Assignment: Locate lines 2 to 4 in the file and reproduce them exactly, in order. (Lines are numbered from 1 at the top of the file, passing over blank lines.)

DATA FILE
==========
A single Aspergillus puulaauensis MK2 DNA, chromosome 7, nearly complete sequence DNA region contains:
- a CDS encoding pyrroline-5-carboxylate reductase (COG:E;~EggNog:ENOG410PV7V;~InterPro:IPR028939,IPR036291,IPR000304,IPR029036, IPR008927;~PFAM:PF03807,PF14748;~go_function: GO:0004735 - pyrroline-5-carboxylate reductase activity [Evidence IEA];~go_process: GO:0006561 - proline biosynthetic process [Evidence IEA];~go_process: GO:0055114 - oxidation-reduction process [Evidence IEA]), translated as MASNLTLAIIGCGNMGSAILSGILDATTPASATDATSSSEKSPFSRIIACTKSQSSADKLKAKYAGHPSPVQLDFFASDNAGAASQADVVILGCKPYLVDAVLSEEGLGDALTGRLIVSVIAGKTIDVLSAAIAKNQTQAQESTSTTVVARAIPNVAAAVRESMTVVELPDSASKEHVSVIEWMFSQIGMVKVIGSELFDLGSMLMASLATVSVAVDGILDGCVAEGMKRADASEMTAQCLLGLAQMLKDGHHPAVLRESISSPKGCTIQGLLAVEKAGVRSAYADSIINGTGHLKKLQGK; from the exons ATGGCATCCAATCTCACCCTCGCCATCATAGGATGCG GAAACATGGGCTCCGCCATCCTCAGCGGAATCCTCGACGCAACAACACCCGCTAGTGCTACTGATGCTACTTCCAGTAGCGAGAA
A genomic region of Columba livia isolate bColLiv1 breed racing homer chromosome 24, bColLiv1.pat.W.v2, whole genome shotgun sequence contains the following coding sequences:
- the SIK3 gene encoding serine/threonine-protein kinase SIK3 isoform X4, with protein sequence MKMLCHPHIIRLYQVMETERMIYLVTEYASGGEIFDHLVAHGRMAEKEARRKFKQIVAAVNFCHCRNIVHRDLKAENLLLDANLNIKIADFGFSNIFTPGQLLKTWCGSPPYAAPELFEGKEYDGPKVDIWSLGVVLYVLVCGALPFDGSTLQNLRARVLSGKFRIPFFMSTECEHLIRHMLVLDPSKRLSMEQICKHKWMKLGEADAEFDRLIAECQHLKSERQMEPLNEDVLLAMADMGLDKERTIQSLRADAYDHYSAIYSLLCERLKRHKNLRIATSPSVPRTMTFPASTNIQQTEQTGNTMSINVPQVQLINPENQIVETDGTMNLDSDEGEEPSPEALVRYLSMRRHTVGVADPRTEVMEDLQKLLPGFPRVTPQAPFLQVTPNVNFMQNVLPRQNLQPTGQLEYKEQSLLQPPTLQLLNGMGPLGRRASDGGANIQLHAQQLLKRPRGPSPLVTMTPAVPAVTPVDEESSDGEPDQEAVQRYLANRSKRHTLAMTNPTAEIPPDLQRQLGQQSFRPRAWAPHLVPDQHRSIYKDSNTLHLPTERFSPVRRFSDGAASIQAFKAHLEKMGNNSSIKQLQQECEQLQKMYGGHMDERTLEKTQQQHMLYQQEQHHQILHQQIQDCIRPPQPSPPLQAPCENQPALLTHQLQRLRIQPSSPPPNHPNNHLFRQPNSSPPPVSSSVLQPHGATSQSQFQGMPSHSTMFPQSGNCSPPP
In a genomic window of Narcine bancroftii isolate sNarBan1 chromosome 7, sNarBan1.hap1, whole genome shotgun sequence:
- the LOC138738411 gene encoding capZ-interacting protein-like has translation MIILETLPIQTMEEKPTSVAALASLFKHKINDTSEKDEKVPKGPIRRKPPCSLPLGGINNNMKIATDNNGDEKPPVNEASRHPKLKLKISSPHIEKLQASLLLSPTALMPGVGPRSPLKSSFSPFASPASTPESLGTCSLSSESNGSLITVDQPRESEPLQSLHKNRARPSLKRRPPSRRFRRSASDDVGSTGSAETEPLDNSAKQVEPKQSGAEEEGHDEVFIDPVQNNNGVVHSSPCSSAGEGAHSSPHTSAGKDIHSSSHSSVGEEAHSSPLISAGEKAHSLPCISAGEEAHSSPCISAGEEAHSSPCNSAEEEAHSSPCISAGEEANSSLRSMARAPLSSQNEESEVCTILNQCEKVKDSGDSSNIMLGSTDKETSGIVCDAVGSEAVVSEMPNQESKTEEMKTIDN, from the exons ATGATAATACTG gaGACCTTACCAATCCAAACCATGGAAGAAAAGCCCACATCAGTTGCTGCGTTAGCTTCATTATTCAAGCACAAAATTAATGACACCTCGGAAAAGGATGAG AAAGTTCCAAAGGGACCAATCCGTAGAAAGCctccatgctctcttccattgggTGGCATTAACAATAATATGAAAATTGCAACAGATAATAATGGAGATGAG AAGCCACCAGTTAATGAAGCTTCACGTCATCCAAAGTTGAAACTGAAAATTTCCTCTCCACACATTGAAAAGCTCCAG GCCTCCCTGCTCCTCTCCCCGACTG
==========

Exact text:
- a CDS encoding pyrroline-5-carboxylate reductase (COG:E;~EggNog:ENOG410PV7V;~InterPro:IPR028939,IPR036291,IPR000304,IPR029036, IPR008927;~PFAM:PF03807,PF14748;~go_function: GO:0004735 - pyrroline-5-carboxylate reductase activity [Evidence IEA];~go_process: GO:0006561 - proline biosynthetic process [Evidence IEA];~go_process: GO:0055114 - oxidation-reduction process [Evidence IEA]), translated as MASNLTLAIIGCGNMGSAILSGILDATTPASATDATSSSEKSPFSRIIACTKSQSSADKLKAKYAGHPSPVQLDFFASDNAGAASQADVVILGCKPYLVDAVLSEEGLGDALTGRLIVSVIAGKTIDVLSAAIAKNQTQAQESTSTTVVARAIPNVAAAVRESMTVVELPDSASKEHVSVIEWMFSQIGMVKVIGSELFDLGSMLMASLATVSVAVDGILDGCVAEGMKRADASEMTAQCLLGLAQMLKDGHHPAVLRESISSPKGCTIQGLLAVEKAGVRSAYADSIINGTGHLKKLQGK; from the exons ATGGCATCCAATCTCACCCTCGCCATCATAGGATGCG GAAACATGGGCTCCGCCATCCTCAGCGGAATCCTCGACGCAACAACACCCGCTAGTGCTACTGATGCTACTTCCAGTAGCGAGAA
A genomic region of Columba livia isolate bColLiv1 breed racing homer chromosome 24, bColLiv1.pat.W.v2, whole genome shotgun sequence contains the following coding sequences:
- the SIK3 gene encoding serine/threonine-protein kinase SIK3 isoform X4, with protein sequence MKMLCHPHIIRLYQVMETERMIYLVTEYASGGEIFDHLVAHGRMAEKEARRKFKQIVAAVNFCHCRNIVHRDLKAENLLLDANLNIKIADFGFSNIFTPGQLLKTWCGSPPYAAPELFEGKEYDGPKVDIWSLGVVLYVLVCGALPFDGSTLQNLRARVLSGKFRIPFFMSTECEHLIRHMLVLDPSKRLSMEQICKHKWMKLGEADAEFDRLIAECQHLKSERQMEPLNEDVLLAMADMGLDKERTIQSLRADAYDHYSAIYSLLCERLKRHKNLRIATSPSVPRTMTFPASTNIQQTEQTGNTMSINVPQVQLINPENQIVETDGTMNLDSDEGEEPSPEALVRYLSMRRHTVGVADPRTEVMEDLQKLLPGFPRVTPQAPFLQVTPNVNFMQNVLPRQNLQPTGQLEYKEQSLLQPPTLQLLNGMGPLGRRASDGGANIQLHAQQLLKRPRGPSPLVTMTPAVPAVTPVDEESSDGEPDQEAVQRYLANRSKRHTLAMTNPTAEIPPDLQRQLGQQSFRPRAWAPHLVPDQHRSIYKDSNTLHLPTERFSPVRRFSDGAASIQAFKAHLEKMGNNSSIKQLQQECEQLQKMYGGHMDERTLEKTQQQHMLYQQEQHHQILHQQIQDCIRPPQPSPPLQAPCENQPALLTHQLQRLRIQPSSPPPNHPNNHLFRQPNSSPPPVSSSVLQPHGATSQSQFQGMPSHSTMFPQSGNCSPPP